Removal of access to online features, sites causes issues

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Cade Austin Becker

The dreadful screen that discontinues the access among many websites appearing on a student’s screen.

There is a significant obstacle that disrupts Hays High students’ potential to learn and to work online. The denied entry to many websites, programs and features prevents students from accessing key websites that they normally use.

The prohibited sites include music sites like Pandora and Spotify, Microsoft Store resources and games, other gaming sites and even some internet sites that are used for school, like YouTube, which was blocked at the beginning of the year.

The restrictions that are in place may be for proper student and device conduct and safety, but some are unnecessary.

First, music sites should be available because music benefits the minds of students.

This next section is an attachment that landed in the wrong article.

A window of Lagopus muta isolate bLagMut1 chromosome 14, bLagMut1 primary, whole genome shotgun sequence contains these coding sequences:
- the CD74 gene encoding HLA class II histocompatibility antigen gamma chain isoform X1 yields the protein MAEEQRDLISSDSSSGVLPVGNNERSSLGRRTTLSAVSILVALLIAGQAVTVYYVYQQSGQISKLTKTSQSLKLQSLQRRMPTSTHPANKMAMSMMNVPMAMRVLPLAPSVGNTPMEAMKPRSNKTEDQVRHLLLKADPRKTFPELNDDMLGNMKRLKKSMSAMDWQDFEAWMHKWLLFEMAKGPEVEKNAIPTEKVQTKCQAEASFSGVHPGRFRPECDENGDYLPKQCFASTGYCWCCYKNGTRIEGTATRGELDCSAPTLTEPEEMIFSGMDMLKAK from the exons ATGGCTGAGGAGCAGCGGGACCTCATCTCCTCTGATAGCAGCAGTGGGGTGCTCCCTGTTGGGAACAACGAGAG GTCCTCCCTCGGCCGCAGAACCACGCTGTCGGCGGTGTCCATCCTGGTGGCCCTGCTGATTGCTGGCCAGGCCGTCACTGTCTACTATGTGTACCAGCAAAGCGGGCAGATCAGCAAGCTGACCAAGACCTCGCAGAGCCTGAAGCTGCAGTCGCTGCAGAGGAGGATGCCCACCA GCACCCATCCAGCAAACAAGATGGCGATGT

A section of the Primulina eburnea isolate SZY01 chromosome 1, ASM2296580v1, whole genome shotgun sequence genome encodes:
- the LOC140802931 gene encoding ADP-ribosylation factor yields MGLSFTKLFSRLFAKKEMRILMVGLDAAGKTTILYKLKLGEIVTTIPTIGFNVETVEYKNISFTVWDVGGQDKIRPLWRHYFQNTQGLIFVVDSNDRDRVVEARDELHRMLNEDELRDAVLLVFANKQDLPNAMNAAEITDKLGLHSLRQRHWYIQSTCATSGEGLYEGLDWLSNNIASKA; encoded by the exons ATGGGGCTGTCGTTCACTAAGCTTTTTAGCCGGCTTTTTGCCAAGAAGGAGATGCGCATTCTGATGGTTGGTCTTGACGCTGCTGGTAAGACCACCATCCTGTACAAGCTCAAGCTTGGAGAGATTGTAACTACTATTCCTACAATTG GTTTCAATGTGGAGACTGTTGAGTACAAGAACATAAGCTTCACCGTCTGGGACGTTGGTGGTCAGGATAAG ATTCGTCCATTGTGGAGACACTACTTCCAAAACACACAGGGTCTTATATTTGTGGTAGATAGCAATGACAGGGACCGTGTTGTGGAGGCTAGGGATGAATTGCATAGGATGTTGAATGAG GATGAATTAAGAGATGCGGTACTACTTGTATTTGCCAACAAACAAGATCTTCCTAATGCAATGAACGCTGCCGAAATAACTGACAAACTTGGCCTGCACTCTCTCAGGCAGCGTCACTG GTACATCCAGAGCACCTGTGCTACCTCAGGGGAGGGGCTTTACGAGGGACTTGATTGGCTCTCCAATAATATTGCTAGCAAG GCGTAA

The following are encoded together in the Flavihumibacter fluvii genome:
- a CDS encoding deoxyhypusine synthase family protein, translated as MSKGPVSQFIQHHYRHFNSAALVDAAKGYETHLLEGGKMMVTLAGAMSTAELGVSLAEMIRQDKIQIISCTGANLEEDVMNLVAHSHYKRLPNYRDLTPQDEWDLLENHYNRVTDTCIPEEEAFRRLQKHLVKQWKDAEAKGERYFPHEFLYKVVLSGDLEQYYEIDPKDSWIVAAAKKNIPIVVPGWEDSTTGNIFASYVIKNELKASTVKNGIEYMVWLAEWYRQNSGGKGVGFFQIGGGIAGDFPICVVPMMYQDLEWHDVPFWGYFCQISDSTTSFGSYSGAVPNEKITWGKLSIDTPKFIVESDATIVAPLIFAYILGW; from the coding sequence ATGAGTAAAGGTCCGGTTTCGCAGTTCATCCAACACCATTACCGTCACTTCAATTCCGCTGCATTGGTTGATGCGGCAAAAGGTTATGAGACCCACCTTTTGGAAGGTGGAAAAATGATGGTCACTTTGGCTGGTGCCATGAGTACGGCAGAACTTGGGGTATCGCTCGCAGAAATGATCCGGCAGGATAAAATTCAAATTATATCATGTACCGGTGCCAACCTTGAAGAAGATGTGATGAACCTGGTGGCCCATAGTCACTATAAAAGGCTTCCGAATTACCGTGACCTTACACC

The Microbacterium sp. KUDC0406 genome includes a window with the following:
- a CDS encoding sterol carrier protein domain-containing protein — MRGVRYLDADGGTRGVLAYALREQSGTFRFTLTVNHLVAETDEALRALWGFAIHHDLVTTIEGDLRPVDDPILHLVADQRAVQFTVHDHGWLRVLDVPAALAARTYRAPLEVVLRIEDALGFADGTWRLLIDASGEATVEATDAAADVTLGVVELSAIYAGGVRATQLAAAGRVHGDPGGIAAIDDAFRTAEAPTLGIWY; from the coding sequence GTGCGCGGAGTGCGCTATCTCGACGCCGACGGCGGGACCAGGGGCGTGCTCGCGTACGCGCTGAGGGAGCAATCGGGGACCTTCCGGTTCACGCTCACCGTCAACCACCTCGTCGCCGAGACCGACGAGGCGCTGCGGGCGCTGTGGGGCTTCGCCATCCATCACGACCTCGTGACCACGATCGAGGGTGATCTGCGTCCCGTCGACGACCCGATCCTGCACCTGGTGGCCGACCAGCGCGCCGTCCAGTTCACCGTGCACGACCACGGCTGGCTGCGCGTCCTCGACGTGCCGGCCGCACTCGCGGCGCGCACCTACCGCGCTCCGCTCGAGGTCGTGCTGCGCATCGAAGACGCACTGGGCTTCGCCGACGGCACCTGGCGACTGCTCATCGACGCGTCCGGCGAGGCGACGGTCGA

According to a study by Dr. Masha Godkin of North Central University, “Music activates both the left and right brain at the same time, and the activation of both hemispheres can maximize learning and improve memory.” Another study was done by a research team at Stanford University on Aug. 1, 2007, which said, “The research team showed that music engages the areas of the brain involved with paying attention, making predictions and updating the event in memory.”

Like listening to music, playing some games can also have positive effects on the minds of people.

While gaming sites can be a distraction during class at unacceptable times, video games are directly linked to creative thinking, problem solving and intellectual focus to keep the mind sharp, according to an article by a Harvard University student.

Many of these blocked websites include Roblox, Unblocked Games, Facebook, Instagram and even more. These websites are used either for communication or gaming. These should not be blocked, as students should be able to use them in their free time.

This issue is a problem that impedes Hays High students’ ways of life, leaving many in a feeling controlled by the school and losing the capability of doing simple actions, such as listening to music while working or playing games while relaxing.